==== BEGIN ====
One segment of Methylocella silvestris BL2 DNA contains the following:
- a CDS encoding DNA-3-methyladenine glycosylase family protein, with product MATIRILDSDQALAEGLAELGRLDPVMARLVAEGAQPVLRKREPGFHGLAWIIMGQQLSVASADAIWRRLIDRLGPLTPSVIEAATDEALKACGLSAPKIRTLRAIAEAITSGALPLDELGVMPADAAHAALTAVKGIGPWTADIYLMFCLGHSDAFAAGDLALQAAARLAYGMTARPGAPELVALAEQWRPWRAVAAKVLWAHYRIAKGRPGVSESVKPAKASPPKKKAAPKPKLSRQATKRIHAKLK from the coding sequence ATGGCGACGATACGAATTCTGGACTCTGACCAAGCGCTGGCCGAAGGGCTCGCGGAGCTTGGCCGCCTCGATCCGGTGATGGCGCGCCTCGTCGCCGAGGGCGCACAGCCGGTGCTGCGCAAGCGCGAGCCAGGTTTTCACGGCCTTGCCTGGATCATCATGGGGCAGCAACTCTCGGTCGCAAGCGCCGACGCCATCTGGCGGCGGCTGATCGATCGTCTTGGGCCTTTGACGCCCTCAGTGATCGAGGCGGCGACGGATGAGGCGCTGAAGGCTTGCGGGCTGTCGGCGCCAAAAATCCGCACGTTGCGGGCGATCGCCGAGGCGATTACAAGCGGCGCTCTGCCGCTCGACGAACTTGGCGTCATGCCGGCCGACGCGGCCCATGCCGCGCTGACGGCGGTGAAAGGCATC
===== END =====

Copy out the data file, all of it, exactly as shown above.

One segment of Methylocella silvestris BL2 DNA contains the following:
- a CDS encoding DNA-3-methyladenine glycosylase family protein, with product MATIRILDSDQALAEGLAELGRLDPVMARLVAEGAQPVLRKREPGFHGLAWIIMGQQLSVASADAIWRRLIDRLGPLTPSVIEAATDEALKACGLSAPKIRTLRAIAEAITSGALPLDELGVMPADAAHAALTAVKGIGPWTADIYLMFCLGHSDAFAAGDLALQAAARLAYGMTARPGAPELVALAEQWRPWRAVAAKVLWAHYRIAKGRPGVSESVKPAKASPPKKKAAPKPKLSRQATKRIHAKLK from the coding sequence ATGGCGACGATACGAATTCTGGACTCTGACCAAGCGCTGGCCGAAGGGCTCGCGGAGCTTGGCCGCCTCGATCCGGTGATGGCGCGCCTCGTCGCCGAGGGCGCACAGCCGGTGCTGCGCAAGCGCGAGCCAGGTTTTCACGGCCTTGCCTGGATCATCATGGGGCAGCAACTCTCGGTCGCAAGCGCCGACGCCATCTGGCGGCGGCTGATCGATCGTCTTGGGCCTTTGACGCCCTCAGTGATCGAGGCGGCGACGGATGAGGCGCTGAAGGCTTGCGGGCTGTCGGCGCCAAAAATCCGCACGTTGCGGGCGATCGCCGAGGCGATTACAAGCGGCGCTCTGCCGCTCGACGAACTTGGCGTCATGCCGGCCGACGCGGCCCATGCCGCGCTGACGGCGGTGAAAGGCATC